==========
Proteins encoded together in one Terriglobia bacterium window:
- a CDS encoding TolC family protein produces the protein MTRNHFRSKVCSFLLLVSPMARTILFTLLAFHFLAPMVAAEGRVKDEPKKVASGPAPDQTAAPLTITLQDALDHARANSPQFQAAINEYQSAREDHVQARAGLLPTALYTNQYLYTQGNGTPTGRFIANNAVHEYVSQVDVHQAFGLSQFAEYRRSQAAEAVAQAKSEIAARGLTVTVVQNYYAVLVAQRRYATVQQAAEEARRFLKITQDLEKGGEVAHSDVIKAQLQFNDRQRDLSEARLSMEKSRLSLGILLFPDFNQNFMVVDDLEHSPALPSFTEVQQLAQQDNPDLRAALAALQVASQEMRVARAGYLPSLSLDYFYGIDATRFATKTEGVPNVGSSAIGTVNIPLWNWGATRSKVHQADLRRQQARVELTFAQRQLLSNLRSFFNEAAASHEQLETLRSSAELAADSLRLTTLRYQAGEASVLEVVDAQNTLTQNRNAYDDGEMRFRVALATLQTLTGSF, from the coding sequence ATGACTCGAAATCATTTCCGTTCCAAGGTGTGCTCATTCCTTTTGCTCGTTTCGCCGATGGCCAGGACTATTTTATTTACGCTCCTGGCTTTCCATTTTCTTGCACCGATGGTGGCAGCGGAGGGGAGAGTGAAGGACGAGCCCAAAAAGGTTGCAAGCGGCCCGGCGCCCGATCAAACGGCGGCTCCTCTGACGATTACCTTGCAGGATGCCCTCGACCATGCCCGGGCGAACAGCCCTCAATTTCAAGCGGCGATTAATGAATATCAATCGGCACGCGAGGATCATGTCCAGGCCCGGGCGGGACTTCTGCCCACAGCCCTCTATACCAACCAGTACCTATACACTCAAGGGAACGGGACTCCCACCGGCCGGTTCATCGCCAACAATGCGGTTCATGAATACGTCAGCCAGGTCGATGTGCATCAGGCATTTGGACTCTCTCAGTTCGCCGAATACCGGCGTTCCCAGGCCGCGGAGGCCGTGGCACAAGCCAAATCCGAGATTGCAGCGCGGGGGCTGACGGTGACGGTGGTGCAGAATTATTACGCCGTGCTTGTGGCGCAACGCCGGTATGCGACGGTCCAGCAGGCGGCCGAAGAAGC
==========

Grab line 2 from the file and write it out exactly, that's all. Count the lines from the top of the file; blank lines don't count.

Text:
- a CDS encoding TolC family protein produces the protein MTRNHFRSKVCSFLLLVSPMARTILFTLLAFHFLAPMVAAEGRVKDEPKKVASGPAPDQTAAPLTITLQDALDHARANSPQFQAAINEYQSAREDHVQARAGLLPTALYTNQYLYTQGNGTPTGRFIANNAVHEYVSQVDVHQAFGLSQFAEYRRSQAAEAVAQAKSEIAARGLTVTVVQNYYAVLVAQRRYATVQQAAEEARRFLKITQDLEKGGEVAHSDVIKAQLQFNDRQRDLSEARLSMEKSRLSLGILLFPDFNQNFMVVDDLEHSPALPSFTEVQQLAQQDNPDLRAALAALQVASQEMRVARAGYLPSLSLDYFYGIDATRFATKTEGVPNVGSSAIGTVNIPLWNWGATRSKVHQADLRRQQARVELTFAQRQLLSNLRSFFNEAAASHEQLETLRSSAELAADSLRLTTLRYQAGEASVLEVVDAQNTLTQNRNAYDDGEMRFRVALATLQTLTGSF, from the coding sequence ATGACTCGAAATCATTTCCGTTCCAAGGTGTGCTCATTCCTTTTGCTCGTTTCGCCGATGGCCAGGACTATTTTATTTACGCTCCTGGCTTTCCATTTTCTTGCACCGATGGTGGCAGCGGAGGGGAGAGTGAAGGACGAGCCCAAAAAGGTTGCAAGCGGCCCGGCGCCCGATCAAACGGCGGCTCCTCTGACGATTACCTTGCAGGATGCCCTCGACCATGCCCGGGCGAACAGCCCTCAATTTCAAGCGGCGATTAATGAATATCAATCGGCACGCGAGGATCATGTCCAGGCCCGGGCGGGACTTCTGCCCACAGCCCTCTATACCAACCAGTACCTATACACTCAAGGGAACGGGACTCCCACCGGCCGGTTCATCGCCAACAATGCGGTTCATGAATACGTCAGCCAGGTCGATGTGCATCAGGCATTTGGACTCTCTCAGTTCGCCGAATACCGGCGTTCCCAGGCCGCGGAGGCCGTGGCACAAGCCAAATCCGAGATTGCAGCGCGGGGGCTGACGGTGACGGTGGTGCAGAATTATTACGCCGTGCTTGTGGCGCAACGCCGGTATGCGACGGTCCAGCAGGCGGCCGAAGAAGC